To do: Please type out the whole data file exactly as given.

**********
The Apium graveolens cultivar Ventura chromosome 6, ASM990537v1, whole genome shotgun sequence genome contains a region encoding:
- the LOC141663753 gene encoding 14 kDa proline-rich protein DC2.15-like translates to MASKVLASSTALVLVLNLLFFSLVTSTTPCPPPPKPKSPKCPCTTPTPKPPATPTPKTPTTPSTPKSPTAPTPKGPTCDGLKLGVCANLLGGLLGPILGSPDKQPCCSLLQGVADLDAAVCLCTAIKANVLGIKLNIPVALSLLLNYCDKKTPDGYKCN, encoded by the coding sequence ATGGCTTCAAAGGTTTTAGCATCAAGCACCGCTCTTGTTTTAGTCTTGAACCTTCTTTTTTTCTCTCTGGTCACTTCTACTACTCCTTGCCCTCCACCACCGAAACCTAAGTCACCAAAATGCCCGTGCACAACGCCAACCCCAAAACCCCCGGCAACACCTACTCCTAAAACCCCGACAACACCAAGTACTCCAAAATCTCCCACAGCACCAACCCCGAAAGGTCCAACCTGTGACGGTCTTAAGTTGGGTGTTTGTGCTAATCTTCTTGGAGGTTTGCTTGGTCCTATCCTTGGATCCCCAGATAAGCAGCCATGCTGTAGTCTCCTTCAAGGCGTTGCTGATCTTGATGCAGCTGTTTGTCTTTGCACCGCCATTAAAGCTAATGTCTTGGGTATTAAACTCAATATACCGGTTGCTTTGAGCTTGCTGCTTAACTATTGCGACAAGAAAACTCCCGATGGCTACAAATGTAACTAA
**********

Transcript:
The Apium graveolens cultivar Ventura chromosome 6, ASM990537v1, whole genome shotgun sequence genome contains a region encoding:
- the LOC141663753 gene encoding 14 kDa proline-rich protein DC2.15-like translates to MASKVLASSTALVLVLNLLFFSLVTSTTPCPPPPKPKSPKCPCTTPTPKPPATPTPKTPTTPSTPKSPTAPTPKGPTCDGLKLGVCANLLGGLLGPILGSPDKQPCCSLLQGVADLDAAVCLCTAIKANVLGIKLNIPVALSLLLNYCDKKTPDGYKCN, encoded by the coding sequence ATGGCTTCAAAGGTTTTAGCATCAAGCACCGCTCTTGTTTTAGTCTTGAACCTTCTTTTTTTCTCTCTGGTCACTTCTACTACTCCTTGCCCTCCACCACCGAAACCTAAGTCACCAAAATGCCCGTGCACAACGCCAACCCCAAAACCCCCGGCAACACCTACTCCTAAAACCCCGACAACACCAAGTACTCCAAAATCTCCCACAGCACCAACCCCGAAAGGTCCAACCTGTGACGGTCTTAAGTTGGGTGTTTGTGCTAATCTTCTTGGAGGTTTGCTTGGTCCTATCCTTGGATCCCCAGATAAGCAGCCATGCTGTAGTCTCCTTCAAGGCGTTGCTGATCTTGATGCAGCTGTTTGTCTTTGCACCGCCATTAAAGCTAATGTCTTGGGTATTAAACTCAATATACCGGTTGCTTTGAGCTTGCTGCTTAACTATTGCGACAAGAAAACTCCCGATGGCTACAAATGTAACTAA